The Little League coach admits he’s just spitballing the idea right now.
But James Yin, vice president of Pasadena American Little League (PALL), is wondering, in these coronavirus times, “What do we do if things don’t go back to normal anytime soon or ever? Is there a way to keep these kids connected now?’’
Yin is actually more than just wondering. He has some thoughts — still in their nascent stages, he stresses — about keeping kids engaged in healthy and stimulating and team-oriented activities as the country rides out shutdowns and cancellations and general gloom … and particularly for youngsters, add in restlessness.
But Yin is also reaching out to the public for help to turn his ideas into reality — with some 500 Pasadena Little Leaguers, scattered over 35 teams, now sidelined indefinitely, perhaps for the rest of the baseball season.
“I hate to see us just let the season go by without taking the opportunity to make something of it,” Yin wrote on Thursday to PALL President Kevin Lewis and former league President Dale Pearson.
“When life gives you lemons, let’s make lemonade. At minimum, we can have kids interact [camaraderie] and hopefully we create something fun and new [competence and competition].
“It may not be the old way, but there is a way to build something that takes advantage of this evolving new reality in our community.’’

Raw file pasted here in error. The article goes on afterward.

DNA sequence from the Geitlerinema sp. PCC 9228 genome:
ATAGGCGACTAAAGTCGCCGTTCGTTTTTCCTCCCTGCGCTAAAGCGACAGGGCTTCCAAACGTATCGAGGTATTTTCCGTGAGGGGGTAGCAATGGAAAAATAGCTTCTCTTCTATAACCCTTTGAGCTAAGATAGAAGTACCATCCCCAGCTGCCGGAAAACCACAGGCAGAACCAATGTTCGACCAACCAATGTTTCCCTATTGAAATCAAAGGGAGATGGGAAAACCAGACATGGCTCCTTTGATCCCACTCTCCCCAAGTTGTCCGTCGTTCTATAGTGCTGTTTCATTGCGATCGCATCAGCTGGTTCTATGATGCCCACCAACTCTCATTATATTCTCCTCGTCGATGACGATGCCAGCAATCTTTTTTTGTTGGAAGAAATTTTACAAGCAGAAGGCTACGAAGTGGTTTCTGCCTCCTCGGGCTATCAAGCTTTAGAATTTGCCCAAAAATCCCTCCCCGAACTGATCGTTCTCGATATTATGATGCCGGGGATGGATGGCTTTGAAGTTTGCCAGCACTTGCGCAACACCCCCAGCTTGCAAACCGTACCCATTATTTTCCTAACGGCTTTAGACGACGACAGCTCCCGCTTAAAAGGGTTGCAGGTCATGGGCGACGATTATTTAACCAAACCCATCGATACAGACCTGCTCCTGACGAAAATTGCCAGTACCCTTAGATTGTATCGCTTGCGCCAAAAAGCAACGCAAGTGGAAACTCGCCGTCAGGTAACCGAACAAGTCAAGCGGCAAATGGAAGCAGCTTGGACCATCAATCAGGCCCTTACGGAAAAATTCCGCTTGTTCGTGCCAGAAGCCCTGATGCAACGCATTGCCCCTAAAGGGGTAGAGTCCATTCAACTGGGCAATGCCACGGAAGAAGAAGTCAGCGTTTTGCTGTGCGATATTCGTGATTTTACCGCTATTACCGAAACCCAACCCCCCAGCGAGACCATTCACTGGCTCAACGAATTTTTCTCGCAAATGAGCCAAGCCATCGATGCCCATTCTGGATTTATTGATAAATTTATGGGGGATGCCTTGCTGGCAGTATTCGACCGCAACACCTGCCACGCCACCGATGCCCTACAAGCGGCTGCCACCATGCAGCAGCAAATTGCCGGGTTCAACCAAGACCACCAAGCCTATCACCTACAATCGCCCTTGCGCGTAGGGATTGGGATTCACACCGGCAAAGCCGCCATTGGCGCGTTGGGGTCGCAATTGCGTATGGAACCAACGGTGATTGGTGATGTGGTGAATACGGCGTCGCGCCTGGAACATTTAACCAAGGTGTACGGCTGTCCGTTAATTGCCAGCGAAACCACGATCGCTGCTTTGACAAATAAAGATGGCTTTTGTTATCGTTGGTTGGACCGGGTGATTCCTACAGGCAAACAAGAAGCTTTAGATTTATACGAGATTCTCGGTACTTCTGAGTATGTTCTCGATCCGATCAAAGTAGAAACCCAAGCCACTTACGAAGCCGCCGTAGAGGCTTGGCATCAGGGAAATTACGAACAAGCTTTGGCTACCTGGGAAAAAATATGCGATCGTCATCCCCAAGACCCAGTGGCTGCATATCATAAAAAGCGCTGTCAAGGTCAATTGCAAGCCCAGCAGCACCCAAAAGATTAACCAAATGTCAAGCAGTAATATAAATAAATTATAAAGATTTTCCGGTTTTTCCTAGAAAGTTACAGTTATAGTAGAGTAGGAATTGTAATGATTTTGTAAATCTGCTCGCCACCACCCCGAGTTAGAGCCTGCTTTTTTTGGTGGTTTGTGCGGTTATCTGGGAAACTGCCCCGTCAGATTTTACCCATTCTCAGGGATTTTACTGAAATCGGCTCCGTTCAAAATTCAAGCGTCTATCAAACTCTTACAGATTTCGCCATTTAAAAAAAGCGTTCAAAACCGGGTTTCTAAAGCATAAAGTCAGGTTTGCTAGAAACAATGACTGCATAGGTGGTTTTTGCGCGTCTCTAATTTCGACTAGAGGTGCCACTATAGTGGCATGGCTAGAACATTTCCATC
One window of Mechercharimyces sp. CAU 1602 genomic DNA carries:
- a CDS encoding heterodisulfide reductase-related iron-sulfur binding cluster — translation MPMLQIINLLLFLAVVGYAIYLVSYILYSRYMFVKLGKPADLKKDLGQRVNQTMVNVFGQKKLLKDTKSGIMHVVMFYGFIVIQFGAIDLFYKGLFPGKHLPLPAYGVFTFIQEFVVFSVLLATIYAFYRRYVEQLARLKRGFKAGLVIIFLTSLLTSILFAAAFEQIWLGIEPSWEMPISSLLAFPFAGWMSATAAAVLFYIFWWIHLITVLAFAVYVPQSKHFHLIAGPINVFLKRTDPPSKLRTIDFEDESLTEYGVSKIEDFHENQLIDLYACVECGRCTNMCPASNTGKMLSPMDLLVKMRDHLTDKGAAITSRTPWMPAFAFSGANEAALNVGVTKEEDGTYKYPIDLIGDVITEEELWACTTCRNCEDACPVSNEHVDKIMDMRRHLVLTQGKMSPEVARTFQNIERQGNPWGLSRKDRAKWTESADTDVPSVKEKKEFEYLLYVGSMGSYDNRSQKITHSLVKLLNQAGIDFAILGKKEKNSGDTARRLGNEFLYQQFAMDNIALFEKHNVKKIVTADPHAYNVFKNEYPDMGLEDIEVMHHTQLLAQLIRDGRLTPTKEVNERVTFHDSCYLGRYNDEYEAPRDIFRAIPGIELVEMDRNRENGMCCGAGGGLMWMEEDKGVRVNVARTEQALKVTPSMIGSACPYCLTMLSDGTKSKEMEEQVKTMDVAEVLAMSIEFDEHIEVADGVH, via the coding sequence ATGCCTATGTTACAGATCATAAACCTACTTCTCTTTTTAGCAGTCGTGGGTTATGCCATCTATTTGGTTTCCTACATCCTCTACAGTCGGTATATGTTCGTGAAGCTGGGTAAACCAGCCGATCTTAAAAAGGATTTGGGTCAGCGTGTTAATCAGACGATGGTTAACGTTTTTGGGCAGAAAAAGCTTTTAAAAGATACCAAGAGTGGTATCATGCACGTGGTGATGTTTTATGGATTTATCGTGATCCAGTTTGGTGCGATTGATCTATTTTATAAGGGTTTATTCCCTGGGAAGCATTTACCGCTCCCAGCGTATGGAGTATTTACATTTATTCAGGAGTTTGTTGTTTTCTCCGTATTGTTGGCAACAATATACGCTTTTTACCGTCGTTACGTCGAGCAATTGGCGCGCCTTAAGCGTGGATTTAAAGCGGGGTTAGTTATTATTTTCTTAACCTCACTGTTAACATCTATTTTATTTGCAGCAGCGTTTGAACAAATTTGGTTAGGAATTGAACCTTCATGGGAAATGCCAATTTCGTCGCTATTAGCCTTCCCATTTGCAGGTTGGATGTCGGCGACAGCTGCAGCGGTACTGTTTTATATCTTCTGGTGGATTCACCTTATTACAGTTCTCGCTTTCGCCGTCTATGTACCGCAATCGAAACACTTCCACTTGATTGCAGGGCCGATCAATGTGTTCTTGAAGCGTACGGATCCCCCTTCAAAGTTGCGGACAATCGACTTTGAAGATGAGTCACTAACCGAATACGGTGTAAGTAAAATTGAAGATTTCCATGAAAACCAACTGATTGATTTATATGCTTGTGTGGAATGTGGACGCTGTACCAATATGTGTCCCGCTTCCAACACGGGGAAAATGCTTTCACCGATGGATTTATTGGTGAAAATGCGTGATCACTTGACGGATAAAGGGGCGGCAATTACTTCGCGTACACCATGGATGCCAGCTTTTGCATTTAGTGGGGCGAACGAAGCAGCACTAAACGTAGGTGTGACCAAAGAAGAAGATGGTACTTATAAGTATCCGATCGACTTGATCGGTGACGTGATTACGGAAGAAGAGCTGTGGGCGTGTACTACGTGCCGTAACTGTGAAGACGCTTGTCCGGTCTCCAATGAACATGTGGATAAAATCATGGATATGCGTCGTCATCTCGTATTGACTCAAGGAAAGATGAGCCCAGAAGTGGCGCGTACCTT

PALL hit the pause button on its season last Thursday, with teams having played only four or five games so far. The last games were actually played on Wednesday the 11th.
The league is under the umbrella of Little League International (LLI), which operates more than
6,500 programs worldwide. LLI is recommending that leagues implement “a temporary suspension/delay of all league activities until no earlier than May 11” – extended from LLI’s originally suggested April 6.
That’s a long time for restless Little League kids, who range in age from 4 to 12, to sit idle.
“What if we did some kind of online group event where players do baseball/sports-themed activities together that tests them intellectually and physically?’’ Yin wrote.
“A sports trivia game where they study a certain subject – say, Jackie Robinson facts and we play Family Feud style or some online variant we are capable of pulling off.
“I would start small and it could get bigger, where teams compete against one another. We could do skills competitions.’’
Yin said he’s also imagining some more physically oriented activities — “something that can be done live and in view of the camera. It would be a home version of pitching to a standardized target; or hitting to standard target on a wall using tee/soft toss; something easily replicated live at home.’’
“It’s basically like playing video games with your teammates where you are the actual player answering questions or competing live against someone in front of everyone virtually,’’ he wrote.
But in a chat Thursday with Pasadena Now, Yin admitted, “Thinking about doing it and doing it are two separate things.’’